CAUTION: SPOILER ALERT!
AGNES CANON’S WAR is fiction based on lots of fact. I am indebted to Lida Holmes Robinson Morrow for putting down the facts in a manuscript that came to me in the 1980s. Agnes Canon was born in Fayette County, Pennsylvania, in 1824, one of nine children (one living male), none of whom married except Agnes. She returned to Fayette County in 1868, after living alone with a toddler on the Montana homestead, and raised her son alone. She never remarried, lived to be eighty-four years old and is buried in the Lincoln-Robinson Cemetery outside Uniontown, Pennsylvania. Harrie Lee became a lawyer, changed his name to Harold, married, sired eight children (seven boys and one girl) and built a mansion in Uniontown, which is still standing.
Jabez grew up in Maine, one of twelve children. Family lore says he went to California via the Isthmus of Panama, took a degree at Transylvania University (the records show he enrolled there, but never actually received a degree) and was elected to the Montana Legislature (he was elected but never seated—that’s another story).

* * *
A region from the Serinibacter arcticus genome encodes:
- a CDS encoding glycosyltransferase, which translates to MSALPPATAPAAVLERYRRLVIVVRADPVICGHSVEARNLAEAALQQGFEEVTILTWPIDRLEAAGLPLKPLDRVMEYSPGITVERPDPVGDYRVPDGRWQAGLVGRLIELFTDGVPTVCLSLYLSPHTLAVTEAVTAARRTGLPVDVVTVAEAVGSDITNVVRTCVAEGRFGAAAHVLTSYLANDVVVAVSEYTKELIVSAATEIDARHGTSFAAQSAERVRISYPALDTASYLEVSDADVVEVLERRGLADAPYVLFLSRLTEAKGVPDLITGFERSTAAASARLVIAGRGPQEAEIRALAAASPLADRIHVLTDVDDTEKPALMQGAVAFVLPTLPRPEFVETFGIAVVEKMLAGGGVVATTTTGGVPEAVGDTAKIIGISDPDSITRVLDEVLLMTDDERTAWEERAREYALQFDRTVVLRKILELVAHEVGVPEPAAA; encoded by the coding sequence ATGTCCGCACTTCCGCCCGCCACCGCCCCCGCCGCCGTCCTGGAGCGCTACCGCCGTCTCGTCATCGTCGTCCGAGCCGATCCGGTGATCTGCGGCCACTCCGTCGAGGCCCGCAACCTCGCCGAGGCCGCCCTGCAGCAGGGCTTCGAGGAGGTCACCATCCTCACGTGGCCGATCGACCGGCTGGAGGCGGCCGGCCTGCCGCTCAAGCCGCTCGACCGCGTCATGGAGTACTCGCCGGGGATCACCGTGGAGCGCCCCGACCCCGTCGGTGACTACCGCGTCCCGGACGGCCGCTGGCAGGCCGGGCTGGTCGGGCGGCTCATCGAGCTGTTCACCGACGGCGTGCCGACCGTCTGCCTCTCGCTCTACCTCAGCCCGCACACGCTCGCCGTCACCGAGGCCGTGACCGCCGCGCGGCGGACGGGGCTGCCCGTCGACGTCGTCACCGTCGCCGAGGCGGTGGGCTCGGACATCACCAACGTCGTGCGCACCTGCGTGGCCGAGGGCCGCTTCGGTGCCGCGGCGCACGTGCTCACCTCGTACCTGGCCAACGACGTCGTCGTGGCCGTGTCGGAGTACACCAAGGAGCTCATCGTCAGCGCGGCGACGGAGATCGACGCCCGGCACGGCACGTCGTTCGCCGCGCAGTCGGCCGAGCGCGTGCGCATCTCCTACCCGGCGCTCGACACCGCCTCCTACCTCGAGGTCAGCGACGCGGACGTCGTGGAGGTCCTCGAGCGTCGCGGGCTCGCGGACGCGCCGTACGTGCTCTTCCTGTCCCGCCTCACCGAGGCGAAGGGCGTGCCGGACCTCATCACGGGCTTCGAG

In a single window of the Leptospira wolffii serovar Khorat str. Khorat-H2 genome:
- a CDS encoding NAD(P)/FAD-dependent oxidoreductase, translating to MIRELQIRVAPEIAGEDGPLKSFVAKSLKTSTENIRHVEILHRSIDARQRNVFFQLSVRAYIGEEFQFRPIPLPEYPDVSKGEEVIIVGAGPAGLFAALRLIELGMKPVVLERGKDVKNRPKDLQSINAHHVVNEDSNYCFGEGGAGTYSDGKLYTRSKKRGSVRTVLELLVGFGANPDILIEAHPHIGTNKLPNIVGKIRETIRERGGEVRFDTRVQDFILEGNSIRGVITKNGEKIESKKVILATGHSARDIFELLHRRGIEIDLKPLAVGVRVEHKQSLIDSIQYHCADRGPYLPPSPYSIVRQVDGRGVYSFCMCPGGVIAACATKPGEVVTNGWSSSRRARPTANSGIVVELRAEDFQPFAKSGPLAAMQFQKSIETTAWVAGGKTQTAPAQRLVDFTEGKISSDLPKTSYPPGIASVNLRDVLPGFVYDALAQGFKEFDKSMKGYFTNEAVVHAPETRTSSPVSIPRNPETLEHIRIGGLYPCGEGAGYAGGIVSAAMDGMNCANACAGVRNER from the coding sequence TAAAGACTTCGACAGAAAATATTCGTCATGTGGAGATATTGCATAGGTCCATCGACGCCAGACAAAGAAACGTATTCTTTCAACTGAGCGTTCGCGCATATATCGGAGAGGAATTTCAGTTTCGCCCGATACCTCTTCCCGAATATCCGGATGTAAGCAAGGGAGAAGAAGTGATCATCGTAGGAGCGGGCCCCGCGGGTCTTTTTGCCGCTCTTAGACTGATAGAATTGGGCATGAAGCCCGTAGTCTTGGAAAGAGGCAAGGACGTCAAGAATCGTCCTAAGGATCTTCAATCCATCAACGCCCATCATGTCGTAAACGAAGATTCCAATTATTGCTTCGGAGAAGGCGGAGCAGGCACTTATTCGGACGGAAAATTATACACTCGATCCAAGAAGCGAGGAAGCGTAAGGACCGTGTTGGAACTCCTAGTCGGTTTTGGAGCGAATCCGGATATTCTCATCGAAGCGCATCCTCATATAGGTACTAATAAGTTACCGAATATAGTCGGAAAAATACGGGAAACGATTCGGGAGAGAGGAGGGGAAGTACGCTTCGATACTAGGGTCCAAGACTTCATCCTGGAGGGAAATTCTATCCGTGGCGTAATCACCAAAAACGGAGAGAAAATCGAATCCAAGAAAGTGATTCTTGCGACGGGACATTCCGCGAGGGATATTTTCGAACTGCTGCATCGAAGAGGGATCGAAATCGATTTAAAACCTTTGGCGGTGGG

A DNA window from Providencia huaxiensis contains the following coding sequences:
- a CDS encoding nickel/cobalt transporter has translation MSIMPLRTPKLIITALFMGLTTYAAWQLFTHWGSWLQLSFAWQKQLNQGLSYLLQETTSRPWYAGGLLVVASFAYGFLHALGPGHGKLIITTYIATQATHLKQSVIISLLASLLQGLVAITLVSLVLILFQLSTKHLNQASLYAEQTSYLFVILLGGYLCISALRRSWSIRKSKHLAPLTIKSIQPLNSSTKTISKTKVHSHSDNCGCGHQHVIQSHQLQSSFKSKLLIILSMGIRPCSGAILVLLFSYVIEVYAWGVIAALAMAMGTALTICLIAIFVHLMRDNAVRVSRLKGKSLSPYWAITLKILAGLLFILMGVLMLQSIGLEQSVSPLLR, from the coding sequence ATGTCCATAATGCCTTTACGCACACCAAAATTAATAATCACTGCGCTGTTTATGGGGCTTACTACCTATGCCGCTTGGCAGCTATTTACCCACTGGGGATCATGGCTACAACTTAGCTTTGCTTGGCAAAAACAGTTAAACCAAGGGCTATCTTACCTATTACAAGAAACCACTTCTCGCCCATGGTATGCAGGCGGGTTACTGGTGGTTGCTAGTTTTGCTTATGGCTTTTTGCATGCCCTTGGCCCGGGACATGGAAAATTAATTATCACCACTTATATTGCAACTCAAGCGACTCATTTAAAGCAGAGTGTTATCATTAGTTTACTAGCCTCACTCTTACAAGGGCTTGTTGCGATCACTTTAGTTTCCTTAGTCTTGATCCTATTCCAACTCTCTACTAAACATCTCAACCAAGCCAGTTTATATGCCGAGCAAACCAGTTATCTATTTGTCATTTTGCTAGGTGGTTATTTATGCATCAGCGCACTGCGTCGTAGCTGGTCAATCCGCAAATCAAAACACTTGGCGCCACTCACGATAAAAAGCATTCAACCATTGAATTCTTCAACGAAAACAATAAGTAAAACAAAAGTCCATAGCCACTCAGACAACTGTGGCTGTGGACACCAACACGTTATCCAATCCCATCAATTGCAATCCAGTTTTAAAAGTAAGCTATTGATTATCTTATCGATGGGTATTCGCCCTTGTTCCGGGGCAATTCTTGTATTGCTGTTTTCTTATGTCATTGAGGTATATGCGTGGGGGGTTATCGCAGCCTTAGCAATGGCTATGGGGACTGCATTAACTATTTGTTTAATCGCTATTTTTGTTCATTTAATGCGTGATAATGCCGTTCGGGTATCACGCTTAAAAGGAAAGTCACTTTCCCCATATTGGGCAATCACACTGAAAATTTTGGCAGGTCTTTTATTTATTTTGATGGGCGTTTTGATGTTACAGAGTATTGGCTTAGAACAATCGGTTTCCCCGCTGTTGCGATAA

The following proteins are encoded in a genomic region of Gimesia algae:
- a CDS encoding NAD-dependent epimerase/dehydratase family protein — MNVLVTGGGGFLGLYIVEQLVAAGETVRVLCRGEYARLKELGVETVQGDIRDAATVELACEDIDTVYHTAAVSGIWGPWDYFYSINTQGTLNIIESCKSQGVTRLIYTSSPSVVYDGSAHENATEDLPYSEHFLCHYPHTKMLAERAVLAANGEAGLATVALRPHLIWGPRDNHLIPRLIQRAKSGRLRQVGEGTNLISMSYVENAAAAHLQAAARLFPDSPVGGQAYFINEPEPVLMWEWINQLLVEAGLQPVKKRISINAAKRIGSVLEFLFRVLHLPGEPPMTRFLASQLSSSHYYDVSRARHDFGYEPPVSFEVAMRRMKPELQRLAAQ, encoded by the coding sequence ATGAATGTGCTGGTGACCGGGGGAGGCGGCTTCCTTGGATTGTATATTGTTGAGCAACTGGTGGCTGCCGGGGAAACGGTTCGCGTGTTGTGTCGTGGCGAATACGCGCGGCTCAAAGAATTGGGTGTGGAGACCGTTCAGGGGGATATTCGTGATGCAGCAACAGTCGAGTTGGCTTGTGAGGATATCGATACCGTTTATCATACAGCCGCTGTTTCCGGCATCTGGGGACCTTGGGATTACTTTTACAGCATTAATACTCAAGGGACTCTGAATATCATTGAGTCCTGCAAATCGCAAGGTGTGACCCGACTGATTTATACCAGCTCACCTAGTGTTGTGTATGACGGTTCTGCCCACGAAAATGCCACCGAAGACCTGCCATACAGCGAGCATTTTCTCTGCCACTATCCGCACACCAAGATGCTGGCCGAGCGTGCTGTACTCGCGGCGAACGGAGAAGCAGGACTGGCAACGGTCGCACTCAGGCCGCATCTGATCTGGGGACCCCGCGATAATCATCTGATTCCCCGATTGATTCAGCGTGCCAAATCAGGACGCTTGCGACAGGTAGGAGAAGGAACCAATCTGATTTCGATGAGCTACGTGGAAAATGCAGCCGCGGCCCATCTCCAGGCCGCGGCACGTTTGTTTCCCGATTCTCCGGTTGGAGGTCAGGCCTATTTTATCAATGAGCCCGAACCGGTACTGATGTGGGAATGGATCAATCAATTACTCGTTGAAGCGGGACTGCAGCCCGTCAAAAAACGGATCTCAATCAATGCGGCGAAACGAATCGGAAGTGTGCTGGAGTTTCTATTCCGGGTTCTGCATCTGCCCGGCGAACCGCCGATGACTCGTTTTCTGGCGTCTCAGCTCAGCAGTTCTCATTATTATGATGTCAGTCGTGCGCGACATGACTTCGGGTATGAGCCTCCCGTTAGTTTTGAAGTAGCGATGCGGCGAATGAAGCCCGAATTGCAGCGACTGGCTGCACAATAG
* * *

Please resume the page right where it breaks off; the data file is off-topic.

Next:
The Jacksons and Sam Canon’s family were real people, though there were more children than appear in the novel; many of their descendents are living today, a few in Holt County, Missouri. The cemetery in Oregon, Missouri (the Lick Creek of the novel) holds the graves of many of the characters whose stories are told here.
The events that took place in northwestern Missouri and in Kansas are drawn from historical accounts of guerrilla warfare during the 1850s and 1860s. Jabez did own a newspaper, which was destroyed, did hold secessionist views, was placed under house arrest.
Though I don’t know Agnes’s and Jabez’s true views on slavery and race relations, Dick and Rose MacDonald (her name was actually Mary) were the first black couple to settle in the Bozeman area. Dick was with Jabez when he died. The fact that they must have joined the Robinsons in the move to Montana gives me hope that the two couples were truly friends.
The Bigelows—Reuben, Jake and the fish-eyed Willard—are fictional creations. Jabez’s participation in the aftermath of the John Brown massacre is a product of my imagination, as is his connection to Senator Atchison and Charles Robinson (both of whom are historical figures).
Oregon, Missouri, a delightful town, looks much the same as it must have in those early years, with the addition of a new courthouse and a high school. The cemetery and the library are treasure troves of local history and the rolling hills and prairie land around it give rise to all sorts of fancies about how life may have happened back then. Agnes and Jabez, my great great grandparents, lived and loved and suffered during their time there. I’ve tried to imagine how it all was—I hope I got it right.